Tuesday, June 30, 2009

Dinosaur Jr. Destined for Rock 'N Roll Hall of Fame?

Pitchfork TV has a fabulous little set from the legendary Dinosaur Jr. at the Pitchfork 2008 summer music festival in Chicago. The three-piece somehow connects the wimpy wave of The Cure with the guitar power of Jimi Hendrix and the punk crunch of Bad Brains.

The set list is:
1. Back to Your Heart
2. Little Fury Things
3. Out There
4. Feel the Pain
5. Pick Me Up
6. The Wagon
7. Forget the Swan
8. Freak Scene
9. Sludgefeast

Also worth watching are the slick moves these geezers are making on their dirt bikes and skateboards in the video for Over It, off their new album Farm

I've loved Dino Jr. since J Mascis and the boys started out in the late 80s. They're true originals (despite my loose comparisons above) and their now-long career probably makes them serious contenders to be inducted as one of the Rock 'N Roll Hall of Fame's coolest bands.

Sunday, June 28, 2009

The Top 60 Funniest Movies Ever: Part Two

After seeing The Hangover Friday night, its amazing genius from Ed Helms and two other practically unheard-of leads inspired me to ponder the funniest Hollywood movies. The top 31 through 60 are here.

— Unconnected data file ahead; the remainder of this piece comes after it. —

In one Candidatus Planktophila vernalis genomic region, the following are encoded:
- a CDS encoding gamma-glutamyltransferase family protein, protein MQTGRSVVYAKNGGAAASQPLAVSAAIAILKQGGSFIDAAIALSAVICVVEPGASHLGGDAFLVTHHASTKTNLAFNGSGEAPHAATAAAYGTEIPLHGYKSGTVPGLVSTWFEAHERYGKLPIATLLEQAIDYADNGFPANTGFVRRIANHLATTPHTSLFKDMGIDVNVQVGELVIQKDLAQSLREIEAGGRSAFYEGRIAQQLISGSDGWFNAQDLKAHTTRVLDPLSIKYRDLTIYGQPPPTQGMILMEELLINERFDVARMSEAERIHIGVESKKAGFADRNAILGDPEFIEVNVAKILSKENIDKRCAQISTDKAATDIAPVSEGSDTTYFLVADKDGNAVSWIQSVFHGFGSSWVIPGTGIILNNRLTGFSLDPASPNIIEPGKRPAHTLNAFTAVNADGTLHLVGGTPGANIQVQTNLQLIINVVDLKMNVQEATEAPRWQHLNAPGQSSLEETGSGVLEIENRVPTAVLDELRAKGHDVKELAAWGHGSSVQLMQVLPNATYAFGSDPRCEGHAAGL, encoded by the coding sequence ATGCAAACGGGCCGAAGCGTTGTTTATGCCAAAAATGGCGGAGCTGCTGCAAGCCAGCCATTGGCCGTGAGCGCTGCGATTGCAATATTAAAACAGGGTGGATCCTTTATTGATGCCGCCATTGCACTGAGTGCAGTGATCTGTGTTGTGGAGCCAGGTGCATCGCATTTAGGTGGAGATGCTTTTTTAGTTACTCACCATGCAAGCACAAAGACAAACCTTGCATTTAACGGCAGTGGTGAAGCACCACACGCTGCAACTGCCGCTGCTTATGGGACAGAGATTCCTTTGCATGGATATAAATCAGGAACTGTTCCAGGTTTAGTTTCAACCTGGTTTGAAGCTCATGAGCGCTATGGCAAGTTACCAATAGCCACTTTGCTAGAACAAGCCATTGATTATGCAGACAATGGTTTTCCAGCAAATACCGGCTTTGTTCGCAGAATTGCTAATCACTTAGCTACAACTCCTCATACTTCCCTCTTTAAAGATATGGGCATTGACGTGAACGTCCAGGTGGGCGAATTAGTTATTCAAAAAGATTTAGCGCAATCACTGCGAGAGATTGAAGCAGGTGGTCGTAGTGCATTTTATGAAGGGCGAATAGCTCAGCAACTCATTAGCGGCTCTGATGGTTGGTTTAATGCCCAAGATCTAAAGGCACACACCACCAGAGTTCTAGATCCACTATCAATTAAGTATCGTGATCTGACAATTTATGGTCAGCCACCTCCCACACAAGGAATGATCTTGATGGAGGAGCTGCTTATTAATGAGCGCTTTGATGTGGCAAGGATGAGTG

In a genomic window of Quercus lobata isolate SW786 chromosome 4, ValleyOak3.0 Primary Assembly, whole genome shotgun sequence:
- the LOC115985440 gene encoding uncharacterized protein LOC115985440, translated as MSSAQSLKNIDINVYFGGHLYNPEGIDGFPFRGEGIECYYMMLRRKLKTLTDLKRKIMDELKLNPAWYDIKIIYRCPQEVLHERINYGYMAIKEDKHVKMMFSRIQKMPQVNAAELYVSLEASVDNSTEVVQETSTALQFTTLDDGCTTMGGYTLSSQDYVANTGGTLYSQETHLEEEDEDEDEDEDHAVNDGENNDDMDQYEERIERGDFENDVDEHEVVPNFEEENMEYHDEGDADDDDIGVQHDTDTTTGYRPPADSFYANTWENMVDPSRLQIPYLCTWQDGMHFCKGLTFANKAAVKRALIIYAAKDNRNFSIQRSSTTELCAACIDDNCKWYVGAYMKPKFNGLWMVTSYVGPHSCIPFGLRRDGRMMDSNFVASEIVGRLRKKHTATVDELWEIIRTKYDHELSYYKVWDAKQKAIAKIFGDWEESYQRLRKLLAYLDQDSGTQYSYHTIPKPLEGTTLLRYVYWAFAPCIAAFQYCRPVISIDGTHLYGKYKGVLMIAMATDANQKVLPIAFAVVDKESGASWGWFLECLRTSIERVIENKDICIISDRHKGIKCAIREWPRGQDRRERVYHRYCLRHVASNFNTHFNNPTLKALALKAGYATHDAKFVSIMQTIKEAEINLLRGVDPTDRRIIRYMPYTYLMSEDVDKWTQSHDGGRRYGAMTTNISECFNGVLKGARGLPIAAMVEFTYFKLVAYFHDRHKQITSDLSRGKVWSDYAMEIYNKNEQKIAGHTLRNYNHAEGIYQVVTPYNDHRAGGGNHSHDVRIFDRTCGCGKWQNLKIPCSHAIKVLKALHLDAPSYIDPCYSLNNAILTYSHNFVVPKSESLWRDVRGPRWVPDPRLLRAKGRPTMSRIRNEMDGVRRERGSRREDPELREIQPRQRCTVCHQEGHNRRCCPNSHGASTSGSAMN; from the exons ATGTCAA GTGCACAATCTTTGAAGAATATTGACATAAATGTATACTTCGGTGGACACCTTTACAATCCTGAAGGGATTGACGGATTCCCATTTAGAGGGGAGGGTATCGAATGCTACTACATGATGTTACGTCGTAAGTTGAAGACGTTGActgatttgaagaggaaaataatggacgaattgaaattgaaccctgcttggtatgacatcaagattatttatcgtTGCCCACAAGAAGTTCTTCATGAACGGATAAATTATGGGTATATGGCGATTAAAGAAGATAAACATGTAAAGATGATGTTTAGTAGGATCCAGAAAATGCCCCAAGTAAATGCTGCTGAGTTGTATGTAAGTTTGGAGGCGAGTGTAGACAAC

Drum roll please from numbers 30 through 1:

30. A Fish Called Wanda
29. Young Frankenstein
28. Old School
27. There's Something About Mary
26. Ferris Bueller's Day Off
25. Rushmore
24. Love and Death
23. Dr. Strangelove
22. Office Space
21. The Jerk
20. Happy Gilmore
19. This is Spinal Tap
18. Monty Python's The Meaning of Life
17. Animal House
16. School of Rock
15. Annie Hall
14. Vacation
13. The Wedding Singer
12. Fast Times at Ridgemont High
11. Monty Python and the Holy Grail
10. Borat
09. South Park
08. Wet Hot American Summer
07. Airplane!
06. Fletch
05. Blazing Saddles
04. Caddyshack
03. Austin Powers: International Man of Mystery
02. The Big Lebowski
01. The Hangover

I don't think I've forgotten any? I thought for a while about including Heathers because it's very funny (especially the pate scenes with Winona Ryder and her parents), but a little too dark. I'm sure older readers will feel slighted by the lack of a W.C. Fields movie (The Bank Dick almost made it). What do you think? What are your favorites?

Bowl of Cherries Is Another Success for McSweeney's